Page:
Following the reported success of using S. aureus protein A to correctly orientate antibody based ligands , we tested the use of protein A to attach MHES to polymer coated Ad. Transduction of TNF-α stimulated HUVECs resulted in a 30-fold increase in transgene expression from MHES-StaphApcAdluc compared with Adluc (data not shown). However the use of an isotype control antibody also substantially increased transduction of the endothelial cells compared to the unmodified virus (data not shown). Even without addition of targeting antibody, the presence of the S. aureus protein A increased transgene expression 4-fold over Adluc (data not shown). Given the high degree of non-specific binding engendered by protein A in this configuration, attention was focussed on an alternative mechanism of attachment namely Streptococcal aureus protein G.
Using in vitro studies we have validated the concept of using protein G-modified virus to allow spontaneous binding of monoclonal antibodies against E-selectin, leading to receptor-mediated infection. Importantly this method unlike protein A did not result in substantial non-specific binding and transduction of target cells (Fig. 1c and d, compare pcAdluc and IgGpcAdluc). This system could clearly be easily adapted for linkage of any Fc-containing retargeting ligand. In this manner we believe that protein G modification will provide a useful tool to screen candidate cell surface receptors for targeting, by displaying correctly oriented antibodies on the surface of the polymer coated virus.
In an ex vivo model of human umbilical vein cord transduced with Adluc or MHES-StrepGpcAdluc following treatment with PBS or rhTNF-α, the ability of the retargeted virus to infect a polarised layer of endothelial cells was demonstrated. Following stimulation of the cells with rhTNF-α, the non-modified (Ad) virus failed to show transduction, while the E-selectin-targeted virus gave a high frequency of transduced cells. This is in agreement with rhTNF-α-induced over expression of E-selectin in vitro, ex vivo and in vivo [32–34]. The inability of unmodified Ad to infect endothelial cells in the presence of rhTNF-α might reflect down-regulation of viral receptors. While rhTNF-α increases the expression of E-selectin, P-selectin, ICAM-1, and vascular cell adhesion molecule (VCAM-1) on endothelial cells , it can also change the distribution of some surface proteins away from sites of inter-endothelial cell contact . It can also down-regulate cell surface expression of some proteins such as: platelet endothelial cell adhesion molecule-1 (PECAM-1) [37,38] as well as αvβ3 integrin  and CAR ; the pivotal receptors for Ad binding and internalisation [41,42].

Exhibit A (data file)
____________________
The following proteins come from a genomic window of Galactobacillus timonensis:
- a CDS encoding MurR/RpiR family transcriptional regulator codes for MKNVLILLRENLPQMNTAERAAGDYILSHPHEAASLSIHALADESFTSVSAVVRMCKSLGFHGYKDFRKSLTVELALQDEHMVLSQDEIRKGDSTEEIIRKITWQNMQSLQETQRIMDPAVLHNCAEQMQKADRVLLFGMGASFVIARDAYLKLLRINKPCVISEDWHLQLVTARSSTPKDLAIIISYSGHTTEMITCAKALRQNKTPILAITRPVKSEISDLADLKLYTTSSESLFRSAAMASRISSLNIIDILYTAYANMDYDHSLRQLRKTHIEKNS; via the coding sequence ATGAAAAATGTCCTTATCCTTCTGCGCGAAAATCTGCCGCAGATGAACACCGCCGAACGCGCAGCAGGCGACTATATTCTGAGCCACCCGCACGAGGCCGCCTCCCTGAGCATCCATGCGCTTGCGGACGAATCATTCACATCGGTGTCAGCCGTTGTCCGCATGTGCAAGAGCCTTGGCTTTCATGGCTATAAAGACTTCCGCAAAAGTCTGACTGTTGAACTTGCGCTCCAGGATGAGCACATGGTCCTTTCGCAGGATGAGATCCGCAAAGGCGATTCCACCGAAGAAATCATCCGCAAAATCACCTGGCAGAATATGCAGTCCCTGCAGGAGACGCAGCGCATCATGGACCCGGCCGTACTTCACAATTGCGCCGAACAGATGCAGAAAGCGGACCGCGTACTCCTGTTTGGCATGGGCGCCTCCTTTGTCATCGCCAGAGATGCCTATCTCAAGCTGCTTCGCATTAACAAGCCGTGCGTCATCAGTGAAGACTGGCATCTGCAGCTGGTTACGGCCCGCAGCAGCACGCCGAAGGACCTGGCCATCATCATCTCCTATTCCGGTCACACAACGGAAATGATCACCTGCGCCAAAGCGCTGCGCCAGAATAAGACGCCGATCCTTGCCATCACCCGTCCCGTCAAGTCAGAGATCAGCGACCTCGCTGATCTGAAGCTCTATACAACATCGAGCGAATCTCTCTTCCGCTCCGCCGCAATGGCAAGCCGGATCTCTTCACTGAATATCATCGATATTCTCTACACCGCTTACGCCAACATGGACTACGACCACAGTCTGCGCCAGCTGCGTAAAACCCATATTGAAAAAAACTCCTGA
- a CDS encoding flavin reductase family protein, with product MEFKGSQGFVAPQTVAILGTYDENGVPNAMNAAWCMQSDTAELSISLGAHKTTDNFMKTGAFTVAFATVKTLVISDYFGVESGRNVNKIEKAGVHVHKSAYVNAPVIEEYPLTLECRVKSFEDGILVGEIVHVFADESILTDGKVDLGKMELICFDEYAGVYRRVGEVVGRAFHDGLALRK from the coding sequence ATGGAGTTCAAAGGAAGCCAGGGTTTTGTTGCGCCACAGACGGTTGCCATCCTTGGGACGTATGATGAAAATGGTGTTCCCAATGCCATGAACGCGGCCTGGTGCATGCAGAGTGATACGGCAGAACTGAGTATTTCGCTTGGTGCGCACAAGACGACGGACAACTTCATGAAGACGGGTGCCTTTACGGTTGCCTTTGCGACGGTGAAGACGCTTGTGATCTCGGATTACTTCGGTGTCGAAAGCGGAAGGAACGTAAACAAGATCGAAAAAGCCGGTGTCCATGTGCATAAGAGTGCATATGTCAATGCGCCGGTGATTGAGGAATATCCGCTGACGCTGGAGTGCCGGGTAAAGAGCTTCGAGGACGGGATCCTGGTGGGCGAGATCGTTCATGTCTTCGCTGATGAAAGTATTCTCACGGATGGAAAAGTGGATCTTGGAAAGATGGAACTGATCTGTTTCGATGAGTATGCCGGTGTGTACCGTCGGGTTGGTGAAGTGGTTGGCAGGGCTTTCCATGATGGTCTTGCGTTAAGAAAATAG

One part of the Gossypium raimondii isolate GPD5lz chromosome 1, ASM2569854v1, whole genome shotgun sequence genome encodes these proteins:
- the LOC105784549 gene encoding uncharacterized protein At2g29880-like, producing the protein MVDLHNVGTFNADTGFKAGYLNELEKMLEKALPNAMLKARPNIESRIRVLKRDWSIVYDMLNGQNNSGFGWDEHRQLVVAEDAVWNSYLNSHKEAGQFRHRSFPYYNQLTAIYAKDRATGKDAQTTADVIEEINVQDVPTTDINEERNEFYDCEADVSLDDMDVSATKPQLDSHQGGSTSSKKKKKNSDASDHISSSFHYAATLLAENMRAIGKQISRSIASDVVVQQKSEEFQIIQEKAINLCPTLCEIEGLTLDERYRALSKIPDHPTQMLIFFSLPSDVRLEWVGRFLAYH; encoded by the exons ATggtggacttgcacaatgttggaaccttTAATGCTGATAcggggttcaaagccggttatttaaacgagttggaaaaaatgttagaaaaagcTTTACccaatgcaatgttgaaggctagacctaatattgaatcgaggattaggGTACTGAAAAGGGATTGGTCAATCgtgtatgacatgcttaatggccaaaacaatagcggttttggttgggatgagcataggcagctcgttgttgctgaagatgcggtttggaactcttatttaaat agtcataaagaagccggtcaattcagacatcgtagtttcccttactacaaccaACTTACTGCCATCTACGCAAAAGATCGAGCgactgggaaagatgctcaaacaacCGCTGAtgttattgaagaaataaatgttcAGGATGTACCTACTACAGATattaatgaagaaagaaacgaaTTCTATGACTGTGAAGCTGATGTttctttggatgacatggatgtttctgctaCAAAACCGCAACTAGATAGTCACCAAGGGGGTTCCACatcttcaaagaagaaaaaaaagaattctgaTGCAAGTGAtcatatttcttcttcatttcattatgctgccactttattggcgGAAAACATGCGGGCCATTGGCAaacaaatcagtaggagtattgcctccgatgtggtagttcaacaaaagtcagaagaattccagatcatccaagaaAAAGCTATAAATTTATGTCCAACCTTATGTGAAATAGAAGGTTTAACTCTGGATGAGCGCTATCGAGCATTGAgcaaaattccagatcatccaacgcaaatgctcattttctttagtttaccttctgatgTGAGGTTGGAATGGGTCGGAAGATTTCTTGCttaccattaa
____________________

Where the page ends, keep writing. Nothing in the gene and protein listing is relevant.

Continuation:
This system was also tested in vivo, where a protein G-modified virus retargeted with a chimeric P-selectin Glycoprotein Ligand-1 (PSGL-1)-Fc fusion protein was injected i.v. to target tumour-associated vasculature in tumour-bearing mice. The retargeted virus showed endothelial cell transduction and a better tumour accumulation with an average of 36 fold higher virus uptake compared with unmodified virus.
The ability of free antibodies to outcompete the retargeting ligand for the protein G-modified virus (Fig. 2b) must be taken into consideration in the design of extended duration experiments, although it appears to have only limited consequences for in vivo targeting studies where virus kinetics are generally short.
These findings highlight the possibility to deliver genes selectively to tumour-associated vasculature providing an alternative to direct tumour cell targeting. Endothelial targeting bypasses the need for extravasation which can limit targeting delivery.
The following are the supplementary materials related to this article.
Supplementary Fig. 1
K.D.F. and L.W.S are directors of Hybrid BioSystems Ltd., which owns the intellectual property on adenovirus coating using multivalent reactive pHPMA polymers. No competing financial interests exist for H.B. and M.S.
We are thankful to Ying Di for technical support. We are also grateful to Nick Roesen (Hybrid Systems Ltd. Cherwell innovation Centre) for kindly supplying adenovirus and Mrs Jacky Marks (Nuffield Department of Obstetrics and Gynaecology, University of Oxford, John Radcliffe Hospital, UK) for regular supply of human umbilical cords under ethics approval. We are greatly thankful for the Algerian Government for funding this research project.